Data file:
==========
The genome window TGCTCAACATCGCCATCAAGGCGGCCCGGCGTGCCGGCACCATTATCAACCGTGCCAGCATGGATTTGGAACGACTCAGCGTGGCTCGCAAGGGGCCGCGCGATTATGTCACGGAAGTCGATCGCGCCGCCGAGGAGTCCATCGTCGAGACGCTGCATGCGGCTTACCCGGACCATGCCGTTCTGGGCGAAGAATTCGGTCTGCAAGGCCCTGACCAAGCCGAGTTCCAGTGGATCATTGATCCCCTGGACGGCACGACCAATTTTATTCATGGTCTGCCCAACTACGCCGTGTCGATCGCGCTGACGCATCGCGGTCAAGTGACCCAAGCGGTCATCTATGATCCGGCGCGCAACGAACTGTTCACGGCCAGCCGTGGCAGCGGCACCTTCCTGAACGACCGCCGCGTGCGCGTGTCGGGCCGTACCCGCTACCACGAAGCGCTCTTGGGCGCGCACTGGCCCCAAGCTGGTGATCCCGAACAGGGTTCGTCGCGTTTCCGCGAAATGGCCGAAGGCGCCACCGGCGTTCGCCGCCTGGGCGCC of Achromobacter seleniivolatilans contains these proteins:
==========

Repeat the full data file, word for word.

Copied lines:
The genome window TGCTCAACATCGCCATCAAGGCGGCCCGGCGTGCCGGCACCATTATCAACCGTGCCAGCATGGATTTGGAACGACTCAGCGTGGCTCGCAAGGGGCCGCGCGATTATGTCACGGAAGTCGATCGCGCCGCCGAGGAGTCCATCGTCGAGACGCTGCATGCGGCTTACCCGGACCATGCCGTTCTGGGCGAAGAATTCGGTCTGCAAGGCCCTGACCAAGCCGAGTTCCAGTGGATCATTGATCCCCTGGACGGCACGACCAATTTTATTCATGGTCTGCCCAACTACGCCGTGTCGATCGCGCTGACGCATCGCGGTCAAGTGACCCAAGCGGTCATCTATGATCCGGCGCGCAACGAACTGTTCACGGCCAGCCGTGGCAGCGGCACCTTCCTGAACGACCGCCGCGTGCGCGTGTCGGGCCGTACCCGCTACCACGAAGCGCTCTTGGGCGCGCACTGGCCCCAAGCTGGTGATCCCGAACAGGGTTCGTCGCGTTTCCGCGAAATGGCCGAAGGCGCCACCGGCGTTCGCCGCCTGGGCGCC of Achromobacter seleniivolatilans contains these proteins: